Jietai Temple is among the many tourist sites in Beijing. It is located about 25 kilometers from the center of Beijing in the Ma’an mountain. Tourists can find preserved cultural relics like the stone columns and stone tablets with carvings of Buddhist scriptures from the Liao Dynasty.
The Making of the Ordination Altar
Jietai Temple was built during Wude’s reign in the Tang Dynasty. It was first called Huiju Temple that means the temple of accumulating wisdom. It was renovated by Monk Fajun in the 11th century during the Xianyong Period in the Liao Dynasty. It became an ordination altar.
Since then, Jietai Temple has underwent several destruction and renovations. A number of the remaining buildings seen at the temple now are from the Qing Dynasty. The name Jietai Temple was taken from the famous Ming marble ordination altar. The altar stands about 16 feet high, and it is adorned with exquisite and delicate carvings.
Jietai Temple Features
The Natural and Architectural Attractions
Jietai Temple is a multi-courtyard complex. It has five main buildings that include Mahavira Hall, Tianwang Hall, Sanxian Hall, Qinafo Hall and Jiuxian Hall. Surrounding these halls are rock formations and ancient ornaments and trees.
Famous Ancient Trees and Ornaments
The most common species are cypress, pine and Japanese pagoda trees. The temple also has a 250-year old lilac bush. Another famous tree is Nine Dragon that looks like a flying dragon as its nine branches twist upwards.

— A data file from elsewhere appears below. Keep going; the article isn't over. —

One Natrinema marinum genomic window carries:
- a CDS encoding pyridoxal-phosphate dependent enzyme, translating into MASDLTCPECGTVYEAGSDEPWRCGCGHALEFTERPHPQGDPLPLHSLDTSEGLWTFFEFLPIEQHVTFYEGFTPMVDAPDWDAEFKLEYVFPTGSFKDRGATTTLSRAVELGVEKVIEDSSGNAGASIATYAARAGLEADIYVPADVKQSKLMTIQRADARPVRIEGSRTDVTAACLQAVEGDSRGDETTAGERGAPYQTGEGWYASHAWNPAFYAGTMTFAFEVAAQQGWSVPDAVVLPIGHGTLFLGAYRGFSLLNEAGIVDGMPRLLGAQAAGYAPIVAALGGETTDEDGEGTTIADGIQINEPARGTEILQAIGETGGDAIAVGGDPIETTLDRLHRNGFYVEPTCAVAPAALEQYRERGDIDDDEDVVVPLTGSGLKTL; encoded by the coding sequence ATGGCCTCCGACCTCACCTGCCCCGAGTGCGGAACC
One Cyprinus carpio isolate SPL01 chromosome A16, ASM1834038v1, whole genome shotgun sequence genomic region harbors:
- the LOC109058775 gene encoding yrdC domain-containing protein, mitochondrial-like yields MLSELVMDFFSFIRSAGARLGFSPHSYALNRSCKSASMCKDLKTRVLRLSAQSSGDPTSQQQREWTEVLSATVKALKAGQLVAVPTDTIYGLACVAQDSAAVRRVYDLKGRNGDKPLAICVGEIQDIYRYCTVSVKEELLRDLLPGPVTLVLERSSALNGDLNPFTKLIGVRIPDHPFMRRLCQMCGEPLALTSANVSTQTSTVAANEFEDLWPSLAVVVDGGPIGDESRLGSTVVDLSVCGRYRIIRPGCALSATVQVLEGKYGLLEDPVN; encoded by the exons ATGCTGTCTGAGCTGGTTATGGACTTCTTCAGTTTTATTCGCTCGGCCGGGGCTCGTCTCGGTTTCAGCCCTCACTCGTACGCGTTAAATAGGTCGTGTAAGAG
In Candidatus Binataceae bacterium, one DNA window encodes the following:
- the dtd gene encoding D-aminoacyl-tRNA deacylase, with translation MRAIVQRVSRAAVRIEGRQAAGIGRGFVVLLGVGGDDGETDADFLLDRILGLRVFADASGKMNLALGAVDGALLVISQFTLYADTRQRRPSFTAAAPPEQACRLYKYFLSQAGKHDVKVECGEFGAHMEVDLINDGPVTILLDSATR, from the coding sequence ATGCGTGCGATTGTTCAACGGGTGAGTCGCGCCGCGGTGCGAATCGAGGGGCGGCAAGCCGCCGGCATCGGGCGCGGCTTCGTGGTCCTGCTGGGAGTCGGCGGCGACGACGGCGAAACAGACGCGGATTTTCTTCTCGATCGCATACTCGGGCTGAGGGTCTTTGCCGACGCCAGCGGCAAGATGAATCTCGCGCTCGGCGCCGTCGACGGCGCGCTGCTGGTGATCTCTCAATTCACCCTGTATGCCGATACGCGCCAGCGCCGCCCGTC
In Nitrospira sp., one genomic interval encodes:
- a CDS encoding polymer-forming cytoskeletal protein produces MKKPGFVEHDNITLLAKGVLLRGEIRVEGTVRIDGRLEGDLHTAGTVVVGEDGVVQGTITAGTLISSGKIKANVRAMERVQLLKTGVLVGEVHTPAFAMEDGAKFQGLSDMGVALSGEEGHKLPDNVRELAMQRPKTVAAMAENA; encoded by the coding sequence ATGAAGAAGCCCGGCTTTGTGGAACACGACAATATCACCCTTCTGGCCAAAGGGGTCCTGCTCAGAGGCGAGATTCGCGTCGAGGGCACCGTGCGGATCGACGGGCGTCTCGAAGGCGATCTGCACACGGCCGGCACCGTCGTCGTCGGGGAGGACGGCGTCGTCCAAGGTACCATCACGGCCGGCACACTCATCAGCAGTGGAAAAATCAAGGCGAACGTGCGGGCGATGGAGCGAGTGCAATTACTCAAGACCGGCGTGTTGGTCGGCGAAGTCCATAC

Other trees that surround Jietai Temple have been given unique names like Leisure Pine or Zi Zan, Sleeping Dragon or Wo Long, and Embracing Pagoda or Bao Ta. A mysterious tree called Trembling Pine or Hou Dong is said to tremble when only one branch is touched.
These ancient trees are top attractions for both domestic and foreign tourists. These trees actually made the temple very popular. These old trees are considered to be protectors of Buddhism. There is a total of 88 national ancient trees preserved all over the temple.
The Ordination Altar
There is a three-story wooden altar in the main hall. There are steps connecting the lower and the upper sections. The finely carved image of Buddha that measures a little less than one hundred feet in height covers a wall in the compound’s northwest section where the Hall of a Thousand Buddhas stands.
Visitors can also find a Jin Dynasty stela and a Liao Dynasty stupa. Additionally, there are many stone pillars carved with Buddhist sutra texts that are preserved in almost perfect condition. Ceremonies are conducted at the ordination altar to commemorate the ascension of devotees to monkhood.
Don’t miss the nearby Tanzhe Temple (Pool and Mulberry Tree Temple) if you are here for a visit. You can squeeze both temples in a single day tour.
Date Visited : Oct 2017